Marshall University's Student Newspaper

The Parthenon

Marshall University's Student Newspaper

The Parthenon

Marshall University's Student Newspaper

The Parthenon

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Annual International Festival Celebrates Diversity

Annual+International+Festival+Celebrates+Diversity
Abigail Cutlip

The 60th annual International Festival showcased different countries and cultures from around the globe on Saturday, Oct. 28, in the student center’s Don Morris Room.

Hosting West Virginia’s oldest and longest running International Festival is an honor for Marshall University, said an organizer of the event.

“It shows that we really do value and celebrate diversity,” said Shaunte Polk, director of intercultural and international students. “It could be anywhere else, but it’s here.”

 

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The festival serves as a travel simulation to learn and explore the world, according to Polk.

“You see so many cultures in one room,” she said. “You do not have to even set foot on a plane to go visit India or Nigeria or Congo or Japan or China; it is all these beautiful cultures in one room.”

 

In addition to the countries represented, the festival hosted many performing acts. These performances included the band Mariachi Garibaldi, the University’s Japan Club and various tribal and native dances. 

Dr. Avinandan Mukherjee, provost and senior vice president for academic affairs, described the international student population at Marshall.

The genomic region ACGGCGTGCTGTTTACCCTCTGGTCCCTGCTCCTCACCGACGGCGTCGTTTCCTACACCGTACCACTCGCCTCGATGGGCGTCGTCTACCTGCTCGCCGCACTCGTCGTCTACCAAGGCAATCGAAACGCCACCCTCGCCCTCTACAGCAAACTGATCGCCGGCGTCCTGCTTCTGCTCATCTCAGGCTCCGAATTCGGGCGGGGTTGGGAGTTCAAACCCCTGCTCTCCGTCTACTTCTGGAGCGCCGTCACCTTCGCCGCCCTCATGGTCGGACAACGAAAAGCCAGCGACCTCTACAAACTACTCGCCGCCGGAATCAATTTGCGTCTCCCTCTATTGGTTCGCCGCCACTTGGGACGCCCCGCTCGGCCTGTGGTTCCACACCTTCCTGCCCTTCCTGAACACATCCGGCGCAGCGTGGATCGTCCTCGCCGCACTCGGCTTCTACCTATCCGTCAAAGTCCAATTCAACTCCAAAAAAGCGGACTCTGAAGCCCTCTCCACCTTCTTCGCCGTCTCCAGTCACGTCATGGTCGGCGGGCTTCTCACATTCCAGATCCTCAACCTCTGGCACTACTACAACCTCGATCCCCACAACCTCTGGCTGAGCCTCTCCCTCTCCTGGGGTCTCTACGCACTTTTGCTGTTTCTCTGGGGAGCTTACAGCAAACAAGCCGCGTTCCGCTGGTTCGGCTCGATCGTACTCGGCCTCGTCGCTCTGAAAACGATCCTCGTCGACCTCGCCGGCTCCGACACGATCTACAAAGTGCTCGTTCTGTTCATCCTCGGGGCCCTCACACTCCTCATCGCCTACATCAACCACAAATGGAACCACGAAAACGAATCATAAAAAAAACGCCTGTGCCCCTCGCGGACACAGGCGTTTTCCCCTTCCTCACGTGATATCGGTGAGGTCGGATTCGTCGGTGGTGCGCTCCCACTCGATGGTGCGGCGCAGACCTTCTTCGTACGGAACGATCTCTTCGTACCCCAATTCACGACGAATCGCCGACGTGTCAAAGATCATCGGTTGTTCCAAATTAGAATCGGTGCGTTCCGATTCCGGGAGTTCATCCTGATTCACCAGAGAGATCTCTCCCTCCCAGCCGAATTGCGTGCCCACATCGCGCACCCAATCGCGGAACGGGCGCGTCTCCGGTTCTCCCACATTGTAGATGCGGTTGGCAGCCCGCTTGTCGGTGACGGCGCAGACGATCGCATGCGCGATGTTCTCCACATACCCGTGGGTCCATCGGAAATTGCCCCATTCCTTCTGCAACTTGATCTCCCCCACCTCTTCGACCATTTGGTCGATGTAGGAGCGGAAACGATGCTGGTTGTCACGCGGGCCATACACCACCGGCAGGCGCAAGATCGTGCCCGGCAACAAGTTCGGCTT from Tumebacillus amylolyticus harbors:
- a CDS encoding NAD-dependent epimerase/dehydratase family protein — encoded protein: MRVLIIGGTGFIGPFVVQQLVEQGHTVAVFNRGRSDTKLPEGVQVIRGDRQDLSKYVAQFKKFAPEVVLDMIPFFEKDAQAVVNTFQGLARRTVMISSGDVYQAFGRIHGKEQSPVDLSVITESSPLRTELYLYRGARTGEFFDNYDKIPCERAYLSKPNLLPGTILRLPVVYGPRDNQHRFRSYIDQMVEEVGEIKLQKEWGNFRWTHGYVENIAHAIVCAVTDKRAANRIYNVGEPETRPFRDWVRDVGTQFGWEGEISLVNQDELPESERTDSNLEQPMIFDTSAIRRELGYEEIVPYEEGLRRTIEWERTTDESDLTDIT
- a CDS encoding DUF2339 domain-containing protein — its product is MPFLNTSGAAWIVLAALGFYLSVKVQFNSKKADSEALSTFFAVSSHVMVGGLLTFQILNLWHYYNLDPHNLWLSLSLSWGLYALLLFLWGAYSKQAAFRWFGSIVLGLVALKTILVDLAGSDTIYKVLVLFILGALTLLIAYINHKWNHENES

“This year we have 50 countries represented in our student body at Marshall- 160 international students from 50 different countries,” Mukherjee said. “The largest contingent is from India this year; I think there are about 37 or so students.”

He says that the International Festival helps to increase inclusiveness and diversity on campus and in the surrounding community.

“We have a really good diversity of countries that are represented,” he said. “This is a great way to make Huntington global.”

Those in attendance took part in food tasting, a silent auction and various vendors.

 

One of the vendors, Marshall’s Sado Club, offered tea. The club partakes in traditional Japanese tea ceremonies on campus.

The ceremonies teach the importance of togetherness, according to club member and humanities student Ethan Lilly.

“In the modern era, we tend to focus more on individuality and being on our own– especially in the West,” he said. “But Japan is famous for this tea ceremony as a way of bringing back that collectivism, that bringing together of people.”

Elnaz Rahimpour, political science student, represented her home country of Iran at the festival. She said that events like this allow her to show off her culture, beyond perception.

“I was able to show the people who came that our country is not what they see in the news,” she said. “Iran is not Islamic government; Iran is Iran.”

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